Hamlet Critical Study Essay

Hamlet Resources

Please see the main Hamlet page for the complete play with explanatory notes and study questions for each scene.

 Introduction to Hamlet
 Hamlet: Problem Play and Revenge Tragedy
 The Hamlet and Ophelia Subplot
 The Norway Subplot in Hamlet
 Introduction to the Characters in Hamlet

 Hamlet Plot Summary
 The Purpose of The Murder of Gonzago
 The Dumb-Show: Why Hamlet Reveals his Knowledge to Claudius
 The Elder Hamlet: The Kingship of Hamlet's Father
 Hamlet's Relationship with the Ghost

 Philological Examination Questions on Hamlet
 Quotations from Hamlet (with commentary)
 Hamlet Study Quiz (with detailed answers)
 Analysis of I am sick at heart (1.1)
 Hamlet: Q & A

 Soliloquy Analysis: O this too too... (1.2)
 Soliloquy Analysis: O, what a rogue and peasant slave am I!... (2.2)
 Soliloquy Analysis: To be, or not to be... (3.1)
 Soliloquy Analysis: Tis now the very witching time of night... (3.2)
 Soliloquy Analysis: Now might I do it pat... (3.3)
 Soliloquy Analysis: How all occasions do inform against me... (4.4)

 Ophelia's Burial and Christian Rituals
 The Baker's Daughter: Ophelia's Nursery Rhymes
 Hamlet as National Hero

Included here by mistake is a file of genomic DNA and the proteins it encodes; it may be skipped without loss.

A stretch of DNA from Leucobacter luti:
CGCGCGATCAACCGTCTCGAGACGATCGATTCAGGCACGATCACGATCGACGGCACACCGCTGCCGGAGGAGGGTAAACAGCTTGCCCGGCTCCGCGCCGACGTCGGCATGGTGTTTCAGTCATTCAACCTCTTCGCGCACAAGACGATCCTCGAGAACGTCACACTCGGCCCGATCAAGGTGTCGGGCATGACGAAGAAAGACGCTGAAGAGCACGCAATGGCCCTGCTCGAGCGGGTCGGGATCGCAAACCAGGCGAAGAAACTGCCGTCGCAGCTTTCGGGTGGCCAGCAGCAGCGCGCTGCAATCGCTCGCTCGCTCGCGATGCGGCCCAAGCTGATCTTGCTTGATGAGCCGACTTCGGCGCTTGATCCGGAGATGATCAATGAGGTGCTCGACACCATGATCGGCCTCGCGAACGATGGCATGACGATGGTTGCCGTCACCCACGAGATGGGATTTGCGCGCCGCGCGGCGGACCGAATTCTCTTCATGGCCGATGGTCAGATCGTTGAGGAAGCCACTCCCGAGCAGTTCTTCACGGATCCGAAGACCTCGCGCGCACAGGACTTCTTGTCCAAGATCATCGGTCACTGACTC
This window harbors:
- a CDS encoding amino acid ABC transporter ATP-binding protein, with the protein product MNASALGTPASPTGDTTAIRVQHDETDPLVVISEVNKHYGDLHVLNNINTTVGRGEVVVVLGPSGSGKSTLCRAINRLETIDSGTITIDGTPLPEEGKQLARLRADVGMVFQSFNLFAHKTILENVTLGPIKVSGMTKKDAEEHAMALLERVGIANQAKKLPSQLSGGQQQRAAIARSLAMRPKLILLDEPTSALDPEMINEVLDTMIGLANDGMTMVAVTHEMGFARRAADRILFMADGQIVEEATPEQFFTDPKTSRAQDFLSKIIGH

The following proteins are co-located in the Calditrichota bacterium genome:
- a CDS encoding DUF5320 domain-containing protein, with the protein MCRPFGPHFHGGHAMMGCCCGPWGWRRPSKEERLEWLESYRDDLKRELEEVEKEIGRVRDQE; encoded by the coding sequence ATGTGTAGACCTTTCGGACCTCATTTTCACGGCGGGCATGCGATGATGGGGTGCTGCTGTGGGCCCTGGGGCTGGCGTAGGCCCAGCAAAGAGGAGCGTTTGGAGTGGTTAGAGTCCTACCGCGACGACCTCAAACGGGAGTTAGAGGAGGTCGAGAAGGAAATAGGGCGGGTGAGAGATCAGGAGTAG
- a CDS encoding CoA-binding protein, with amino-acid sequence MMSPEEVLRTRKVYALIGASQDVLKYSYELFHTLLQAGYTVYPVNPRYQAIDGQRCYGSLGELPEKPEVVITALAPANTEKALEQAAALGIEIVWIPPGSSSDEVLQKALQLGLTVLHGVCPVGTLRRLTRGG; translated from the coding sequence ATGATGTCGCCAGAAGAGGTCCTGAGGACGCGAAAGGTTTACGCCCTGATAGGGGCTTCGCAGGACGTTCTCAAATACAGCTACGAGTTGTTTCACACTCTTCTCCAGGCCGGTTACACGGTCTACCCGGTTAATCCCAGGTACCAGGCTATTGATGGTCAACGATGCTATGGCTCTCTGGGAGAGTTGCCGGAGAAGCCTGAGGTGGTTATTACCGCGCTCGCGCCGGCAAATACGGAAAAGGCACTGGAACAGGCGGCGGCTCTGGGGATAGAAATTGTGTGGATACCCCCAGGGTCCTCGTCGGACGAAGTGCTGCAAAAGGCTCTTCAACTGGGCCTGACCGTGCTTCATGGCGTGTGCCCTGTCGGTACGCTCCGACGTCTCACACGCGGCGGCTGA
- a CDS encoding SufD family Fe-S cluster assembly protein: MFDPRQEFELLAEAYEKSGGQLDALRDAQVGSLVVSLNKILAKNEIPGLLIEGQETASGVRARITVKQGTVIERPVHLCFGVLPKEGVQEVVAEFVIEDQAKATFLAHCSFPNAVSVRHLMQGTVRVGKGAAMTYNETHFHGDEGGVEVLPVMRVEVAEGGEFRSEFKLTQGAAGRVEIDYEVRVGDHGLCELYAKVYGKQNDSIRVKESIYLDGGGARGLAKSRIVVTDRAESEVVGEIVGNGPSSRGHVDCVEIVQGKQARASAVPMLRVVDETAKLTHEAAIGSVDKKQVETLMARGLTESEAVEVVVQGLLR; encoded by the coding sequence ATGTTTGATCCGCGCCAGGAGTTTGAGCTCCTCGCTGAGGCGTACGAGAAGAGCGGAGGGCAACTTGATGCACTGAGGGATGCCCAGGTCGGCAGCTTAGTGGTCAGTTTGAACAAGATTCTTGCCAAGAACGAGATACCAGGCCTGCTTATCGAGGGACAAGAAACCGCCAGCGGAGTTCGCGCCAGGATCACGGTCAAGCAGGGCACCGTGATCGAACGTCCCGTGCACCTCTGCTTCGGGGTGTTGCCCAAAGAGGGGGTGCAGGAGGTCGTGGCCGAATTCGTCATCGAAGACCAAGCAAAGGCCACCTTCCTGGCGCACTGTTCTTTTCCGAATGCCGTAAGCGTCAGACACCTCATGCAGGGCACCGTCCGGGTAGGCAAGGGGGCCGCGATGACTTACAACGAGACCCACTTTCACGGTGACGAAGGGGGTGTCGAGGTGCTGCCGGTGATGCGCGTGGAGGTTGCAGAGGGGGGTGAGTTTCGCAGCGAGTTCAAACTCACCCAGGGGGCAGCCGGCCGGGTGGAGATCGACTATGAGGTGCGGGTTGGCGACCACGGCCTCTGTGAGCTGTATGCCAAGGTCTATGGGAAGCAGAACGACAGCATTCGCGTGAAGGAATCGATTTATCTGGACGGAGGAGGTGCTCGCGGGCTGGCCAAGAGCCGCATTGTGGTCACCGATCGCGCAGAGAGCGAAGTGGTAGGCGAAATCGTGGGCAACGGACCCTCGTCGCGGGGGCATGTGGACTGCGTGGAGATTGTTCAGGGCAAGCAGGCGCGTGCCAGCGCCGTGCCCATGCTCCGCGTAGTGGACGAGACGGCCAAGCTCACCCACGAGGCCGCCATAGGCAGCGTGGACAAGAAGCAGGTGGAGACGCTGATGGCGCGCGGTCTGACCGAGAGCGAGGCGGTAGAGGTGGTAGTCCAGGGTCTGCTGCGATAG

Claudius and the Condition of Denmark

 In Secret Conference: The Meeting Between Claudius and Laertes
 O Jephthah - Toying with Polonius
 The Death of Polonius and its Impact on Hamlet's Character
 Blank Verse and Diction in Shakespeare's Hamlet

 Hamlet Essay Topics
 Hamlet's Silence
 An Excuse for Doing Nothing: Hamlet's Delay
 Foul Deeds Will Rise: Hamlet and Divine Justice
 Defending Claudius - The Charges Against the King
 Shakespeare's Fools: The Grave-Diggers in Hamlet

 Hamlet's Humor: The Wit of Shakespeare's Prince of Denmark
 All About Yorick
 Hamlet's Melancholy: The Transformation of the Prince
 Hamlet's Antic Disposition: Is Hamlet's Madness Real?

 The Significance of the Ghost in Armor
 The Significance of Ophelia's Flowers
 Ophelia and Laertes
 Mistrusted Love: Ophelia and Polonius

 Divine Providence in Hamlet
 What is Tragic Irony?
 Seneca's Tragedies and the Elizabethan Drama
 Shakespeare's Sources for Hamlet

 Characteristics of Elizabethan Tragedy
 Why Shakespeare is so Important
 Shakespeare's Language
 Shakespeare's Influence on Other Writers

In the Spotlight


Quote in Context

O, what a rogue and peasant slave am I!
Is it not monstrous that this player here,
But in a fiction, in a dream of passion,
Could force his soul so to his own conceit
That from her working all his visage wann'd,
Tears in his eyes, distraction in's aspect,
A broken voice, and his whole function suiting
With forms to his conceit? and all for nothing!
For Hecuba!
                                                           Hamlet (2.2), Hamlet

In addition to revealing Hamlet's plot to catch the king in his guilt, Hamlet's second soliloquy uncovers the very essence of Hamlet's true conflict. For he is undeniably committed to seeking revenge for his father, yet he cannot act on behalf of his father due to his revulsion toward extracting that cold and calculating revenge. Read on...

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Hamlet History

King Claudius. Our son shall win.
Queen Gertrude. He's fat, and scant of breath.
                                                     Hamlet (5.2)